2008-02-22 / Columnists

Historical Views of the Rockaways

Hey! Diddly! Dee! - A Sailor's Life For Me!
From The Rockaway Museum Commentary by Emil Lucev,Curator Dedicated To The Memory Of Leon S. Locke

Ioften wonder how many saltwater sailors are left in the Rockaways? If you know what a jib is; or a yardarm; or an outrigger; or a spanker; or a mainsle; or a royal; or a flying jib; or the yards; or a capstan; or a marlin spike; or a bowsprit; a foremast; a mainmast; a spar; the rigging; the bow; the stern; the focsle; fore and aft; the poopdeck; the wheel; the tack; the gunnel; the gallants; the regals; a lanyard; the bilge; the beam; the keel; the mizzen mast; the boom; the topsle; then you know something about sailing.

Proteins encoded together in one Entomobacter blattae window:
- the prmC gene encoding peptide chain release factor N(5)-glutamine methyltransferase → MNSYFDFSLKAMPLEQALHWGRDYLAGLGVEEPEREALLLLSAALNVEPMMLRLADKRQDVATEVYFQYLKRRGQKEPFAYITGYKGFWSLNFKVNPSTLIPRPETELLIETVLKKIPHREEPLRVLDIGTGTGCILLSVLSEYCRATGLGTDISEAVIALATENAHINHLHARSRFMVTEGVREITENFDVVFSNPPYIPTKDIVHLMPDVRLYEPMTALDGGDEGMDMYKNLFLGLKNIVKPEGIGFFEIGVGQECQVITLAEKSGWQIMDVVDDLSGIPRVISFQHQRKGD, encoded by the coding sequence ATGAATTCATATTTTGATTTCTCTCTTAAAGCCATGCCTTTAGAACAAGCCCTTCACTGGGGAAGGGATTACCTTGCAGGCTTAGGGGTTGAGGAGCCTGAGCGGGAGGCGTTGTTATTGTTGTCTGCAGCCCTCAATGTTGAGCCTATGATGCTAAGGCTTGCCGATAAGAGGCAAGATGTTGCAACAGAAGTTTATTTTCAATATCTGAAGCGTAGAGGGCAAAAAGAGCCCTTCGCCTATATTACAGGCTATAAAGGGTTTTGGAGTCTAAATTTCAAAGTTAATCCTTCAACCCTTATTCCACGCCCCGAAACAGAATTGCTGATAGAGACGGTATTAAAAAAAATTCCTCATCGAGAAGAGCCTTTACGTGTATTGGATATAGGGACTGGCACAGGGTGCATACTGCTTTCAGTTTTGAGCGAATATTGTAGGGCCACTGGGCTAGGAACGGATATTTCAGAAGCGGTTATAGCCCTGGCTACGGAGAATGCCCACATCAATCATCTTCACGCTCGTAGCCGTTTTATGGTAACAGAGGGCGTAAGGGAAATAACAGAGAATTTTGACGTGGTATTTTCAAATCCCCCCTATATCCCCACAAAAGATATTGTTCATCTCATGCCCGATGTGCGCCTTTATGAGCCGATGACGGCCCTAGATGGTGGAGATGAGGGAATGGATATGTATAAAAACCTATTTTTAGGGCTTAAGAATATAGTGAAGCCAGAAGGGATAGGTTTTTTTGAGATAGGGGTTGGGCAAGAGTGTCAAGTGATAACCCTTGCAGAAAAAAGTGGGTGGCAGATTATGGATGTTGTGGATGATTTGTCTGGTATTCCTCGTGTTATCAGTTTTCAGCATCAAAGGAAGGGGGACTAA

Yours truly never traveled under sail, but my grandfather told me many stories as he sailed on three masted sailing ships. Some of the storm tales were hair raising.

My nautical term knowledge came from building models of four masted clipper ships named Cutty Sark and Thermopylae.

During the eighteenth century steam engines and power began to replace sails on vessels, and for a time some steams still had sails and masts. To conserve fuel on the high seas. Then came the naptha engines, gasoline engines, and then the popular diesel engine. Some early sailboats had engines installed for better and easier maneuvering in port. But no matter what, a boat or ship under sail had the right of way!

Pictured today is a scene at Rockaway Point during the late 1920's when sailing was still very popular. Only a few motorboats are seen, and it appears that everybody was coming in for lunch at Kennedy's or the Rockaway Point Inn. Can anyone give us the names of the types of sailboats visible?

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